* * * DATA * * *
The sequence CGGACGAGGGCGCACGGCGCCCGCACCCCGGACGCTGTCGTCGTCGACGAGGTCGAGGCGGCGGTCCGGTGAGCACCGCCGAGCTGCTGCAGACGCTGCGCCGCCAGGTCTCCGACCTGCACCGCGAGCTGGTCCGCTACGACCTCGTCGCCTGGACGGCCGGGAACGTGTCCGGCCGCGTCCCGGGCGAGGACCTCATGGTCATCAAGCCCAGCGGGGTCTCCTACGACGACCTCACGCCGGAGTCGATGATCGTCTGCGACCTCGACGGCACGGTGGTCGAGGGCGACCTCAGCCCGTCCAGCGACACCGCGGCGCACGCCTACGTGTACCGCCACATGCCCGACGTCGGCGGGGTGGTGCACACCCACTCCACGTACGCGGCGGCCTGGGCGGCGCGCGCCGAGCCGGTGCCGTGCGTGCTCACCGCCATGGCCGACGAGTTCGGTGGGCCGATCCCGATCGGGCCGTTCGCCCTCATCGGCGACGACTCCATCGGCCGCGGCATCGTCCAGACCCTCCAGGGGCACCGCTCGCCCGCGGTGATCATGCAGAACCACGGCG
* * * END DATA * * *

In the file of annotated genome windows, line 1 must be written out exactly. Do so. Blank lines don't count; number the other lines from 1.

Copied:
The sequence CGGACGAGGGCGCACGGCGCCCGCACCCCGGACGCTGTCGTCGTCGACGAGGTCGAGGCGGCGGTCCGGTGAGCACCGCCGAGCTGCTGCAGACGCTGCGCCGCCAGGTCTCCGACCTGCACCGCGAGCTGGTCCGCTACGACCTCGTCGCCTGGACGGCCGGGAACGTGTCCGGCCGCGTCCCGGGCGAGGACCTCATGGTCATCAAGCCCAGCGGGGTCTCCTACGACGACCTCACGCCGGAGTCGATGATCGTCTGCGACCTCGACGGCACGGTGGTCGAGGGCGACCTCAGCCCGTCCAGCGACACCGCGGCGCACGCCTACGTGTACCGCCACATGCCCGACGTCGGCGGGGTGGTGCACACCCACTCCACGTACGCGGCGGCCTGGGCGGCGCGCGCCGAGCCGGTGCCGTGCGTGCTCACCGCCATGGCCGACGAGTTCGGTGGGCCGATCCCGATCGGGCCGTTCGCCCTCATCGGCGACGACTCCATCGGCCGCGGCATCGTCCAGACCCTCCAGGGGCACCGCTCGCCCGCGGTGATCATGCAGAACCACGGCG